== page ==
And they have also called for more autonomy to make decisions at local level to speed up the delivery of social housing, and for other local authorities to use a fast-track procurement process which has worked in Cork.
Cork City Council deputy chief executive, Pat Ledwidge, and its head of housing, Valerie O’Sullivan, made the comments after their appearance before the Oireachtas Joint Committee on Housing on Thursday.
“Historically, a third of all the city’s housing units have been delivered by Cork City Council,” Mr Ledwidge said yesterday.
“In doing so, the city has also excelled in maintaining a sustainable social balance — something which should not be taken for granted.
“However, it is an ongoing concern for me that the capacity of Cork City to continue to meet housing demand in a sustainable manner is now fundamentally compromised by the scarcity of development land within the existing city boundary.”
Their presentation to the Oireachtas committee came ahead of a meeting of councillors and officials next Wednesday with former chief planner for Scotland, Jim Mackinnon, who has rejected the 2015 Smiddy council merger report in favour of retaining the two local authorities, and extending the city boundary to include areas such as Ballincollig, Blarney, Glanmire and Carrigtwohill.
The officials told the Oireachtas committee Cork city’s population increased by 5%, or 4,390 people, from 2011 to 2016, as employment levels increased 9%.
They said the figures are encouraging but underline the urgent need to address the housing supply shortage. Unless that is tackled, it is a potential obstacle to future employment and economic growth in Cork City, they said.
Ms O’Sullivan said the council’s use of the EU Competitive Dialogue Procurement procedure has proven very successful in unlocking development sites much faster than traditional procurement models.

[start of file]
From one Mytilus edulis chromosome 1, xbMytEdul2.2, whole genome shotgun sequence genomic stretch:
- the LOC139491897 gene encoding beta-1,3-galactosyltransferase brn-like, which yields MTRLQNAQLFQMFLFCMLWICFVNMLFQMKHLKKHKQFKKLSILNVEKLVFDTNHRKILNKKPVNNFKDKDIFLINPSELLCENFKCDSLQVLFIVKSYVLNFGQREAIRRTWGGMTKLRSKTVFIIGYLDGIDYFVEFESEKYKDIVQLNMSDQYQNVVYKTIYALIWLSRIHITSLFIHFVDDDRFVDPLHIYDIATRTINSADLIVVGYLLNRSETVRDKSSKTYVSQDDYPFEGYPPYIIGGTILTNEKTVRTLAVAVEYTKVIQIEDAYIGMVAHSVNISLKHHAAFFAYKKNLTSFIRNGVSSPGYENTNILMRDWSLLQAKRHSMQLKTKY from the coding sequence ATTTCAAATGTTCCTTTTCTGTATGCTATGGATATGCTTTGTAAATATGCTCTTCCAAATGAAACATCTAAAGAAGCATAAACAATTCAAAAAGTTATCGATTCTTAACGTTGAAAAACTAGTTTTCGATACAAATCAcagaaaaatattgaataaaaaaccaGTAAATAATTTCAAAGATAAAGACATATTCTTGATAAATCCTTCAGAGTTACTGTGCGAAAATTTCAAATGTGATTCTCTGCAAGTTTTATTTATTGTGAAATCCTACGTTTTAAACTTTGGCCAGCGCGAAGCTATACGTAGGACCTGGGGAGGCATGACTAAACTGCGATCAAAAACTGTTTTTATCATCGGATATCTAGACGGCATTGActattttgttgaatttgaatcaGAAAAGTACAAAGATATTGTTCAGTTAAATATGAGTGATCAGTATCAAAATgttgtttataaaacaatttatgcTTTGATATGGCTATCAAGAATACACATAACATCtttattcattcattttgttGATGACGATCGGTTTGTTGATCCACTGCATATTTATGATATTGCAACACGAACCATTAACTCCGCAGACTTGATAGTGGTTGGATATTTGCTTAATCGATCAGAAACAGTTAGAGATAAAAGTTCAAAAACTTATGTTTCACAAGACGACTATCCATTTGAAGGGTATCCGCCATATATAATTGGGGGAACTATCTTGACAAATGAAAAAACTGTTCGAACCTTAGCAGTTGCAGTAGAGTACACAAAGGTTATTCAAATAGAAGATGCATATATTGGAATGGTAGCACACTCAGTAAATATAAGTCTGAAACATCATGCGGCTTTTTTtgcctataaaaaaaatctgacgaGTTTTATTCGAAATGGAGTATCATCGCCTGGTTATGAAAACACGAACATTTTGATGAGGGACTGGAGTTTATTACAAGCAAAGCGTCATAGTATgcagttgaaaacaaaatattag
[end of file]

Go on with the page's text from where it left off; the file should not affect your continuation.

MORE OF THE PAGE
Work on 195 units is under way on six sites, with work on 164 units on eight more sites due to start in September. The council has a target to provide another 1,293 social housing units by 2021.
The council has secured €15.5m from the Government to fund infrastructure for a council-owned site at Old Whitechurch Road which could deliver up to 600 units, and two sites in the south docklands which could deliver 800 units.
But, while activity in the student apartment sector has picked up with some 500 units in the pipeline, private sector interest in developing apartments is stagnant.
The council is also surveying residential land and housing supply in the city and plans to host a workshop with the Cork construction and property sector, to promote the provision of housing and to identify any likely barriers.
“When the demands present and resources are made available, Cork City Council has always delivered. We will continue to address the city’s housing needs once the necessary resources are available to us,” Ms O’Sullivan said.